Review of Barriers to Food Safety Management in Hospitality Industries of Ethiopia: The Impacts and Prevention

Tamiru Yazew


Food borne illnesses are responsible for a high number of diseases and are caused by consumption of food containing pathogens such as bacteria, viruses, parasites, food contaminated by poisonous chemicals and contaminated food and water. In Ethiopia, the problem of food borne disease attains great proportions due to poverty and lack of public health awareness, growing population, urbanization and lack of resources to overcome food contaminants that may occur from farm to fork from different sources. Therefore, the objective of this paper work was to review the major barriers to food safety management among food handlers in hospitality industries and its impacts on public health and prevention. This work showed that food handlers’ knowledge and practice regarding food safety and management in Ethiopia was poor. The major barriers to food safety management among food handlers in hospitality industries in Ethiopia were also identified. Those barriers include age, marital status, service year, monthly income, food hygiene and safety training, certificate, attitude, knowledge and presence of supervision. Moreover, the most predominant bacteria species identified and isolated were Bacillus cereus, Enterobacter spp, Shigella spp, Escherichia spp, Staphylococcus spp and Pseudomonas spp. Therefore, food safety interventions should be carried out by all responsible bodies to ensure food safety practices and management to safeguard the health of communities from foodborne outbreaks and to reduce the healthcare cost for hospitalizations.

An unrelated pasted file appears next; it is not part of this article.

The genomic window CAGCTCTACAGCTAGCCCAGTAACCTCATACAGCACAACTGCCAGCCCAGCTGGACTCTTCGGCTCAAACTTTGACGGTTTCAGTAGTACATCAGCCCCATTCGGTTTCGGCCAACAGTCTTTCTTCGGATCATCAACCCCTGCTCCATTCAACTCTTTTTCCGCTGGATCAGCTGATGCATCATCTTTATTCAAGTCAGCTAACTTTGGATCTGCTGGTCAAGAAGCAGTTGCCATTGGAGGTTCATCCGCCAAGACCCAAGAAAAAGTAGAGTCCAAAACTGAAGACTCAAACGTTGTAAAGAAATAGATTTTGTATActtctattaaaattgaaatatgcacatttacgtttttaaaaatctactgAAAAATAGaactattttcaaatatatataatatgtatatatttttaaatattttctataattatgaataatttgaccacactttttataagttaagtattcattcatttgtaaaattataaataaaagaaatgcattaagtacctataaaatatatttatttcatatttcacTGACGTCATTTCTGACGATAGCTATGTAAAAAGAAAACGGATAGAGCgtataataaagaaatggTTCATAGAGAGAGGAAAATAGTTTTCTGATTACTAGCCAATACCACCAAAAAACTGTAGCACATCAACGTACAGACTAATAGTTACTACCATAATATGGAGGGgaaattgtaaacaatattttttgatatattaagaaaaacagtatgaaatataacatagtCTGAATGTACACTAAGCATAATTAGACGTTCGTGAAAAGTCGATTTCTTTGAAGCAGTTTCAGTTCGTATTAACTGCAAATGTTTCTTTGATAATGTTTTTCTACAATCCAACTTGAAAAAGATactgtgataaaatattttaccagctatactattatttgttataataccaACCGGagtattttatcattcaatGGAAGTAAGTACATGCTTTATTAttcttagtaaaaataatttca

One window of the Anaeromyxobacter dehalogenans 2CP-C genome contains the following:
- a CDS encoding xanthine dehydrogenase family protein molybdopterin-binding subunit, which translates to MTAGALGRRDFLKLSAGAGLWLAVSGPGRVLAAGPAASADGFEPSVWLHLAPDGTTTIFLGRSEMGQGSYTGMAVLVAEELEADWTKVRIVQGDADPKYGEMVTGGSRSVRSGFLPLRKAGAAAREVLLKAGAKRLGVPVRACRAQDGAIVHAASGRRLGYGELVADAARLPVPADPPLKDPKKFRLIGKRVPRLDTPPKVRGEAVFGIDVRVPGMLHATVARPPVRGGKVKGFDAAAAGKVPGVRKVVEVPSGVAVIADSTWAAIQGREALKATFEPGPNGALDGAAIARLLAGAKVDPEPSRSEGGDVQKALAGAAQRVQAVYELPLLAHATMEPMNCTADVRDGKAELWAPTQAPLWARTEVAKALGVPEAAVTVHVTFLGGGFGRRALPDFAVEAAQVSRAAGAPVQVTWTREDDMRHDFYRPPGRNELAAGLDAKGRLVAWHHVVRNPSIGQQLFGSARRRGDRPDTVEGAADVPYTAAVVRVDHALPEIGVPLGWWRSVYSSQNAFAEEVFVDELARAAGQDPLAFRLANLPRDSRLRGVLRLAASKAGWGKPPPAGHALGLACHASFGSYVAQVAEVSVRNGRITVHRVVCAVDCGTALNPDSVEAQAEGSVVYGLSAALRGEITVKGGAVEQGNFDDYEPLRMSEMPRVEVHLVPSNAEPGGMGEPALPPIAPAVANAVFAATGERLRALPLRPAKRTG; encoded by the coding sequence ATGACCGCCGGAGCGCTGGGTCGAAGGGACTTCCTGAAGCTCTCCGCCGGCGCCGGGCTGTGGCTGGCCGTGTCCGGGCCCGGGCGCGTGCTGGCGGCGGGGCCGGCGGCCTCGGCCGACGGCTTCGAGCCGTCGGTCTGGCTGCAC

Keywords: Food Safety, Management, Hospitality Industries, Impacts, Prevention

DOI: 10.7176/FSQM/96-03

Publication date: April 30th 2020


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